This act creates tax incentives to encourage the collection and use of natural gas that would otherwise be flared. The act: Expands a sales tax exemption to include tangible personal property used to construct or expand gas collection systems; creates a gross production tax exemption for certain gas collected and used at the well site; and creates an oil extraction tax exemption for the liquids produced in association with a collection system.

This act allows retail electric suppliers to create a new class of retail customer for those who install distributed power generation, on-site electricity generation that is connected to the grid. The act allows electric utilities to apply to the Oklahoma Corporation Commission to establish a higher base customer charge for users of rooftop solar or small wind turbines. The higher fixed charge would be used to recover infrastructure costs to send excess electricity back to the grid.

The act authorizes the utilization of “graywater”, which is wastewater from a building’s showers or hand washing sinks or washing machines, by cities and counties for nondrinking water purposes like irrigation or to flush toilets. The Colorado Water Control Commission is directed to create statewide standards for gray water systems that protect public health and water quality. The Commission will not allow the use of graywater systems unless a local city, county, or municipality has approved an ordinance or resolution.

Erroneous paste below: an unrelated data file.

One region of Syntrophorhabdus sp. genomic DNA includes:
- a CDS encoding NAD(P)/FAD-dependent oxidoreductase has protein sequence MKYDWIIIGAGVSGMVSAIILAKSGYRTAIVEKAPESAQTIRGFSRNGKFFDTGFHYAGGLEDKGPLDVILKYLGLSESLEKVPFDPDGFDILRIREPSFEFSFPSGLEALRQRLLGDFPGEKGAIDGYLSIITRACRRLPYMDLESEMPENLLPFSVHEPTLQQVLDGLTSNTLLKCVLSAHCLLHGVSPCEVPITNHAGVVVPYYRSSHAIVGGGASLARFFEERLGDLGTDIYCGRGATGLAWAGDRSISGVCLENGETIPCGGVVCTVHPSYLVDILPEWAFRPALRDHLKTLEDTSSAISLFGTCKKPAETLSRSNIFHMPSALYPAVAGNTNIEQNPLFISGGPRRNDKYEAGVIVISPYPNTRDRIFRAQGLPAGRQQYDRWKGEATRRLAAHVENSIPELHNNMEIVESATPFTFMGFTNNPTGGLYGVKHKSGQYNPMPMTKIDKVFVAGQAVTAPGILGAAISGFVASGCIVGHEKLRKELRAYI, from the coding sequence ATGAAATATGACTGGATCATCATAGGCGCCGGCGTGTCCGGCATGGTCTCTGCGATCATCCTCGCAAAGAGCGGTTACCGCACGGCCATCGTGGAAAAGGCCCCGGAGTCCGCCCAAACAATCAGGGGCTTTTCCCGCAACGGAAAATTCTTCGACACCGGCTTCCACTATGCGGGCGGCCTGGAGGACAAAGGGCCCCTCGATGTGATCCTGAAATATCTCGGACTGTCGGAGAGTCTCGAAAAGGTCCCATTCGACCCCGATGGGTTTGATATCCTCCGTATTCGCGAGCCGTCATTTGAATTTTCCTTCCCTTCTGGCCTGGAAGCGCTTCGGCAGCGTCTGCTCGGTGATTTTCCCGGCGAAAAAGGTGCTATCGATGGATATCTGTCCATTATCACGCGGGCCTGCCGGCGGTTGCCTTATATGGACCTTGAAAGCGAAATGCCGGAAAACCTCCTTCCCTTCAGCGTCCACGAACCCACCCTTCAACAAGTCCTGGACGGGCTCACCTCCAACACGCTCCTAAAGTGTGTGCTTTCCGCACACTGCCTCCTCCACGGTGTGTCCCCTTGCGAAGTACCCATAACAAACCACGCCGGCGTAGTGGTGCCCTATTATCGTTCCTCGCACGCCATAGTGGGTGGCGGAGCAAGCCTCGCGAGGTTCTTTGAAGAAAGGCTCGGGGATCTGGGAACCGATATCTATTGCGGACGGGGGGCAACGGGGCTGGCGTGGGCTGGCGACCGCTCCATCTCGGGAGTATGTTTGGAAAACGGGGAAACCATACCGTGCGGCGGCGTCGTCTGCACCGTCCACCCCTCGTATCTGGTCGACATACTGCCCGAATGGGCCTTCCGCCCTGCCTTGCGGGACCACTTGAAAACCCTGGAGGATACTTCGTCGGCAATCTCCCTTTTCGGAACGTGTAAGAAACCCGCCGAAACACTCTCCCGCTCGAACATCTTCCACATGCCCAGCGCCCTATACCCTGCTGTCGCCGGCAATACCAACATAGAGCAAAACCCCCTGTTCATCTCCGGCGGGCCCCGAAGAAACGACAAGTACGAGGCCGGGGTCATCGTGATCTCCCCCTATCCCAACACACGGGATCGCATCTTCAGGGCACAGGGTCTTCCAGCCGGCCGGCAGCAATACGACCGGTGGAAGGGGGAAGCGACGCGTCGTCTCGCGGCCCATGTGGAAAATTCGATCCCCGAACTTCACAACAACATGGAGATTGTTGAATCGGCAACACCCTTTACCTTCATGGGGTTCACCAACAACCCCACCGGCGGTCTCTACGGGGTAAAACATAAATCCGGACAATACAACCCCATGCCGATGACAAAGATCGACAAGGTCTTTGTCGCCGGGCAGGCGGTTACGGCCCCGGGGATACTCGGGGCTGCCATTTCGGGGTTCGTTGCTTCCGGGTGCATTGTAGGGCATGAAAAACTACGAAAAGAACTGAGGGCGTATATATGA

The Act expands the law governing insect sting emergency treatment to create the “Emergency Allergy Treatment Act,” which makes epinephrine auto-injectors (EAIs) available for the treatment of any severe allergic reaction and in more public places. The Act permits certain authorized entities, such as restaurants and youth sports leagues, to obtain a prescription for an epinephrine auto-injector. Authorized entities may stock and store EAIs, and their employees who have completed certain training and are certified may provide an EAI to a person suffering a severe allergic reaction for self-administration, administer an EAI to a person suffering a severe allergic reaction, or provide an EAI to a person to administer it to another person suffering a severe allergic reaction. The Act extends the civil liability immunity protections of the Good Samaritan Act to any person who possesses, administers, or stores EAIs in compliance with Emergency Allergy Treatment Act.

The Act provides that a person convicted of rape in which a child was born as a result of the offense shall lose parental rights, visitation rights, and rights of inheritance with respect to that child; provides for an exception at the request of the mother, and provides that a court shall impose on obligation of child support against the offender unless waived by the mother and, if applicable, a public agency supporting the child.